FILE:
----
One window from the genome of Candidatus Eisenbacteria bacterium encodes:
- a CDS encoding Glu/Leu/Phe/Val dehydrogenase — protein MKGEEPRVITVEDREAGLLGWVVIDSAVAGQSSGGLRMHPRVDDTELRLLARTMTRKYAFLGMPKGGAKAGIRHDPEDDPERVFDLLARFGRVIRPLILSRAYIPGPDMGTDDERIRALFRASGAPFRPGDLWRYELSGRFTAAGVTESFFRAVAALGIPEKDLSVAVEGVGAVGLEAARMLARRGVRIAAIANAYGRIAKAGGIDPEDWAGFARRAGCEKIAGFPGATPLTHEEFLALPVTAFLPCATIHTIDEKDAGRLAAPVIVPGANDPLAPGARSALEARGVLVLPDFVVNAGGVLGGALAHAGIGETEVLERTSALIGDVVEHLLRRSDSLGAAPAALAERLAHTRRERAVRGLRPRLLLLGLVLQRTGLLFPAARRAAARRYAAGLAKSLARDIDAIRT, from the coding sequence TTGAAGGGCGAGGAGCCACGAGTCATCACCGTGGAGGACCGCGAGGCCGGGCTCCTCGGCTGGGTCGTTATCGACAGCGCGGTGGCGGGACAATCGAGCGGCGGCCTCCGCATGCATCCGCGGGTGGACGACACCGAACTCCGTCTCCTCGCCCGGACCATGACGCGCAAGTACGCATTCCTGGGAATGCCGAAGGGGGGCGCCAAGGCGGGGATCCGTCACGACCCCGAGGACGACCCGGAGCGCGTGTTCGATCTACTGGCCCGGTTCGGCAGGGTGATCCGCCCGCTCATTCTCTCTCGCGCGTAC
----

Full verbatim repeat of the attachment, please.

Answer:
One window from the genome of Candidatus Eisenbacteria bacterium encodes:
- a CDS encoding Glu/Leu/Phe/Val dehydrogenase — protein MKGEEPRVITVEDREAGLLGWVVIDSAVAGQSSGGLRMHPRVDDTELRLLARTMTRKYAFLGMPKGGAKAGIRHDPEDDPERVFDLLARFGRVIRPLILSRAYIPGPDMGTDDERIRALFRASGAPFRPGDLWRYELSGRFTAAGVTESFFRAVAALGIPEKDLSVAVEGVGAVGLEAARMLARRGVRIAAIANAYGRIAKAGGIDPEDWAGFARRAGCEKIAGFPGATPLTHEEFLALPVTAFLPCATIHTIDEKDAGRLAAPVIVPGANDPLAPGARSALEARGVLVLPDFVVNAGGVLGGALAHAGIGETEVLERTSALIGDVVEHLLRRSDSLGAAPAALAERLAHTRRERAVRGLRPRLLLLGLVLQRTGLLFPAARRAAARRYAAGLAKSLARDIDAIRT, from the coding sequence TTGAAGGGCGAGGAGCCACGAGTCATCACCGTGGAGGACCGCGAGGCCGGGCTCCTCGGCTGGGTCGTTATCGACAGCGCGGTGGCGGGACAATCGAGCGGCGGCCTCCGCATGCATCCGCGGGTGGACGACACCGAACTCCGTCTCCTCGCCCGGACCATGACGCGCAAGTACGCATTCCTGGGAATGCCGAAGGGGGGCGCCAAGGCGGGGATCCGTCACGACCCCGAGGACGACCCGGAGCGCGTGTTCGATCTACTGGCCCGGTTCGGCAGGGTGATCCGCCCGCTCATTCTCTCTCGCGCGTAC